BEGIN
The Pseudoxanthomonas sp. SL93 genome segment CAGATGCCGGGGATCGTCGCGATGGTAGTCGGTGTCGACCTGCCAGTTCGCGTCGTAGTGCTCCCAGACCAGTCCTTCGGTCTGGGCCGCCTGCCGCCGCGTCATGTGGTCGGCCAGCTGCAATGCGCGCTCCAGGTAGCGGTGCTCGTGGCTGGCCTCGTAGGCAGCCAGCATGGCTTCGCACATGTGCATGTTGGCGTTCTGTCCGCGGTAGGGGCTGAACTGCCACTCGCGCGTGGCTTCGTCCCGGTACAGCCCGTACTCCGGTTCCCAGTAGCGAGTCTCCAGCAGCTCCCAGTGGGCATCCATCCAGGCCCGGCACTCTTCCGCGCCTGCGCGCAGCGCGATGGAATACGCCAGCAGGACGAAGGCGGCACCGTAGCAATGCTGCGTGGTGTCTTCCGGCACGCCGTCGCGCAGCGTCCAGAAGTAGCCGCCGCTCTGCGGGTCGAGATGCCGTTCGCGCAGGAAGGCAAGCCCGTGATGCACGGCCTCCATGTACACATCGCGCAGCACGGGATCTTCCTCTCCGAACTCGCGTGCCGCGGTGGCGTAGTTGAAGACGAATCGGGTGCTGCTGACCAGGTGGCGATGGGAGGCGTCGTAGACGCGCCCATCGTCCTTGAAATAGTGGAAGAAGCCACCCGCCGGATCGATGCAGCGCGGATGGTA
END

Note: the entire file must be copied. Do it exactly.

The Pseudoxanthomonas sp. SL93 genome segment CAGATGCCGGGGATCGTCGCGATGGTAGTCGGTGTCGACCTGCCAGTTCGCGTCGTAGTGCTCCCAGACCAGTCCTTCGGTCTGGGCCGCCTGCCGCCGCGTCATGTGGTCGGCCAGCTGCAATGCGCGCTCCAGGTAGCGGTGCTCGTGGCTGGCCTCGTAGGCAGCCAGCATGGCTTCGCACATGTGCATGTTGGCGTTCTGTCCGCGGTAGGGGCTGAACTGCCACTCGCGCGTGGCTTCGTCCCGGTACAGCCCGTACTCCGGTTCCCAGTAGCGAGTCTCCAGCAGCTCCCAGTGGGCATCCATCCAGGCCCGGCACTCTTCCGCGCCTGCGCGCAGCGCGATGGAATACGCCAGCAGGACGAAGGCGGCACCGTAGCAATGCTGCGTGGTGTCTTCCGGCACGCCGTCGCGCAGCGTCCAGAAGTAGCCGCCGCTCTGCGGGTCGAGATGCCGTTCGCGCAGGAAGGCAAGCCCGTGATGCACGGCCTCCATGTACACATCGCGCAGCACGGGATCTTCCTCTCCGAACTCGCGTGCCGCGGTGGCGTAGTTGAAGACGAATCGGGTGCTGCTGACCAGGTGGCGATGGGAGGCGTCGTAGACGCGCCCATCGTCCTTGAAATAGTGGAAGAAGCCACCCGCCGGATCGATGCAGCGCGGATGGTA